When it comes to ranking your content on search engines, it becomes really difficult to cope with the ever changing demand for the information. Whatever you prepare will be submerged into the pool of information, so here are 13 ways by which you can get visibility with semantic SEO.
#13 Research on your customer/reader’s need.
Just like you research for regular SEO keywords. Get closer to what users are looking for, consider it and draft your content to make it more conversational.
#12 Structure of your website
Map all the URLs of your domain to properly define the purpose of each URL. Use tools like Writemaps, this tool is a great place to design and structure your website the way you like. Your structure should not be clumpy, confusing or misguiding. Make sure you have a clear navigation and all major sections of your website are accessible from the homepage. Homepage SEO is as important as overall SEO of your website.
#11 Provide value to user
Cover everything that a potential user would be looking for. Use multimedia and become authoritative in your niche that search engines would love to include your content in their conversation with the end user who’s having a search query to answer. Create targeted content that answers user’s questions and quires.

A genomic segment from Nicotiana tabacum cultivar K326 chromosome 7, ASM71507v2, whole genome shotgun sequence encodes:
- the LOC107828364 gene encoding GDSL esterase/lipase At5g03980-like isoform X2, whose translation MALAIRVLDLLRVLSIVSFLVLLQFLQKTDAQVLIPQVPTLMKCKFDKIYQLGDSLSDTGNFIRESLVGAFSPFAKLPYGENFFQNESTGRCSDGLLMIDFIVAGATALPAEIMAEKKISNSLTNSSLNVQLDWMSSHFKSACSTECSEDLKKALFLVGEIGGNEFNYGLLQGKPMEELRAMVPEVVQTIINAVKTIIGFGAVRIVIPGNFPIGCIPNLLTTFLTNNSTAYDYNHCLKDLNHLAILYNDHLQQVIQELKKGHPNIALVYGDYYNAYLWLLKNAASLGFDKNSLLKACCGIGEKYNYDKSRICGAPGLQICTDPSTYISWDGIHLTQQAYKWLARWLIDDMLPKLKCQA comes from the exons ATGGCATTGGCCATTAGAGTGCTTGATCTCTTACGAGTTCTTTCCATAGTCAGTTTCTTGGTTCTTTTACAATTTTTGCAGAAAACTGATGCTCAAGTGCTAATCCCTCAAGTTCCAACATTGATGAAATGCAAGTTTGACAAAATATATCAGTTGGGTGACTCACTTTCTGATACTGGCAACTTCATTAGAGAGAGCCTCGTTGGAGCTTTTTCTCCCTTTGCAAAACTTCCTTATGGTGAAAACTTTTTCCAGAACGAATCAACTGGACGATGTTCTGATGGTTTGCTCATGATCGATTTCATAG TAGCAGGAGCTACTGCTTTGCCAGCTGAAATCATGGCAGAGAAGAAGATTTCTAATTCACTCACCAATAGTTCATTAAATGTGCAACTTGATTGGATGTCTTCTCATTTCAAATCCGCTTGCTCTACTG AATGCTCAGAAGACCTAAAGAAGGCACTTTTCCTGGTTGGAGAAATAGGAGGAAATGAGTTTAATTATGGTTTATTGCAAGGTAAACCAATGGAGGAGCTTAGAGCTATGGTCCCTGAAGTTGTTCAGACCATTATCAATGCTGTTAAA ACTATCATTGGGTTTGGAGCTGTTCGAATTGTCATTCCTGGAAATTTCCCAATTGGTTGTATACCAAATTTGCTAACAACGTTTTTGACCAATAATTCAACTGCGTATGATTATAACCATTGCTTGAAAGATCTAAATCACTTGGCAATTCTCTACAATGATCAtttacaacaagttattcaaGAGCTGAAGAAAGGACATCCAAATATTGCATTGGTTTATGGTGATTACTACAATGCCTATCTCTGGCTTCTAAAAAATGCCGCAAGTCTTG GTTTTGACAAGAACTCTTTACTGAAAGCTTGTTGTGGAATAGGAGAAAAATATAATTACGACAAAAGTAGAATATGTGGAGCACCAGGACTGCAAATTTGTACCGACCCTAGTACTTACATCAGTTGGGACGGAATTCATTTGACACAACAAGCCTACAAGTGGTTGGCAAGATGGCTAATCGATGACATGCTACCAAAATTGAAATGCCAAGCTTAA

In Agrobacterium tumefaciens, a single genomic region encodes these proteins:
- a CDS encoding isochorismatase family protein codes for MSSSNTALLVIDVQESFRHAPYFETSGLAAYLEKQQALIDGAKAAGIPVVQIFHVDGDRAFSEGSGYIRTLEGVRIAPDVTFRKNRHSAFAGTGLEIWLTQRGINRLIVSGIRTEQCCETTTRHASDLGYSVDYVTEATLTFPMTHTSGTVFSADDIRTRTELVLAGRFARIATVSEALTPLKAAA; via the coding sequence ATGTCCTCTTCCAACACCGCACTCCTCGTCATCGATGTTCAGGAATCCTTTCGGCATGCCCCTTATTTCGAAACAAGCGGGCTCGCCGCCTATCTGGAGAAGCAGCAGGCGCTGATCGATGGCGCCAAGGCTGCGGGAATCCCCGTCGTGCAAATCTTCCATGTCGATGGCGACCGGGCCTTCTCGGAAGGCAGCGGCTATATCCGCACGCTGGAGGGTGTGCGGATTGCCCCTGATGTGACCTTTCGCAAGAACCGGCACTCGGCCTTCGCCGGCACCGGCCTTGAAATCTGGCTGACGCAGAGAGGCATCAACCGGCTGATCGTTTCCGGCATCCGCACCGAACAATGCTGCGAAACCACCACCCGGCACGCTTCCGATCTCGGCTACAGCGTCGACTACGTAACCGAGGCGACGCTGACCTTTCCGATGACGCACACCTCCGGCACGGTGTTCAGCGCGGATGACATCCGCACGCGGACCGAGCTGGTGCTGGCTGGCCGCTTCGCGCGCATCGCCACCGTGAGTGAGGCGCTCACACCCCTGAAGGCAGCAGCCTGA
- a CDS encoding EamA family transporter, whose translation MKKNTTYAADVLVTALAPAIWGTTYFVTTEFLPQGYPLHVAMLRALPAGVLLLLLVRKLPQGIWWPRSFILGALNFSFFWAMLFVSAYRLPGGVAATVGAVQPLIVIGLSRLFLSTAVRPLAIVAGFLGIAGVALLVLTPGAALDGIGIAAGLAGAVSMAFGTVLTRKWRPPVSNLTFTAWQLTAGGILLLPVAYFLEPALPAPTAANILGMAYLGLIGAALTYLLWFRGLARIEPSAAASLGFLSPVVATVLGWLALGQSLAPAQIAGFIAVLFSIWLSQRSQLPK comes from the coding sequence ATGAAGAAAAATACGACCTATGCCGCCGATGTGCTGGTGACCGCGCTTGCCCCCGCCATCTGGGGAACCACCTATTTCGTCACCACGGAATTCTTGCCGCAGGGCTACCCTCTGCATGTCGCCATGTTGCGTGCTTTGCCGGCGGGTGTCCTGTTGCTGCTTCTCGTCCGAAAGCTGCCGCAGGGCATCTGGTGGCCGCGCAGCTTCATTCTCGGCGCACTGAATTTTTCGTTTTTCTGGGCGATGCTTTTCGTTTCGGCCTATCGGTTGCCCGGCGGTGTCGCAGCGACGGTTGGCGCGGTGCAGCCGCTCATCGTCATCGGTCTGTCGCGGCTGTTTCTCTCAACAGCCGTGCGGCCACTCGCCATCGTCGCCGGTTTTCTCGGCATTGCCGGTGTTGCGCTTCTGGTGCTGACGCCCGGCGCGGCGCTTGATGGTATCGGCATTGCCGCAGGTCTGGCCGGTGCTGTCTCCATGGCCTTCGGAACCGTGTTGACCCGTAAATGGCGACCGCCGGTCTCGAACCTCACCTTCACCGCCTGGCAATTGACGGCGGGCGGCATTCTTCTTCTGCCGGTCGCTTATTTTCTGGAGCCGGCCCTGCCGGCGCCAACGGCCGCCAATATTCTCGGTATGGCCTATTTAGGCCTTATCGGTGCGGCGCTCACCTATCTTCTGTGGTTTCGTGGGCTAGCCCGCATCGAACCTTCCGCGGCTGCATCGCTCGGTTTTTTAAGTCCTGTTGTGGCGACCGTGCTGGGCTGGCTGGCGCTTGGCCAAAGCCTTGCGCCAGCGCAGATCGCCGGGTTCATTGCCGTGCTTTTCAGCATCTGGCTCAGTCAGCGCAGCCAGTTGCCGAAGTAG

#10 Understand user intent
Apart from including the target keyword, your attempt should be to guide user further. Eg: If your target keyword is “Paris” it’s better to mention more about “Paris” as if you stay there. It should be that deep. Brainstorm on user intent to know the target user better.
#09 Do the structured data markup to your pages
Structure data annotates the content that is already on your webpage(s). Doing this will give more authority to your website and ease of the search engine Bot crawling through your website to better understand your content.
# 08 Create context
Make it easy for users to find your content, once they find it make it, even more easier for them to understand it. This begins by predicting what will make your user search for something you can provide. Build your content in such a way that you can get in front of users with your content.
Cover everything around the topic you are posting on. Eg. If your content is on Pizzas, also cover the topics like dough, jalapenos, olives, liquid cheese and whatever the pizza can have. Better if you can provide content with interlinks to those content. Just like the search engine identifies related searches of the searched query, you also have to think on what all things that the users can/may think of while reading your content.
#6 Variations & related terms
Not using the same keyword again and again (though in a permittable percentage) you not only dismiss the chance of creating a semantically sound article but you also create chances of the reader getting bored of seeing the same word again. We as a user hate to see the same word appearing in front of us, don’t we? Use variation & related terms in your content to help the search engine understand the related terms of your target keyword. While you do this your content will be rewarded with a top position in the SERPs.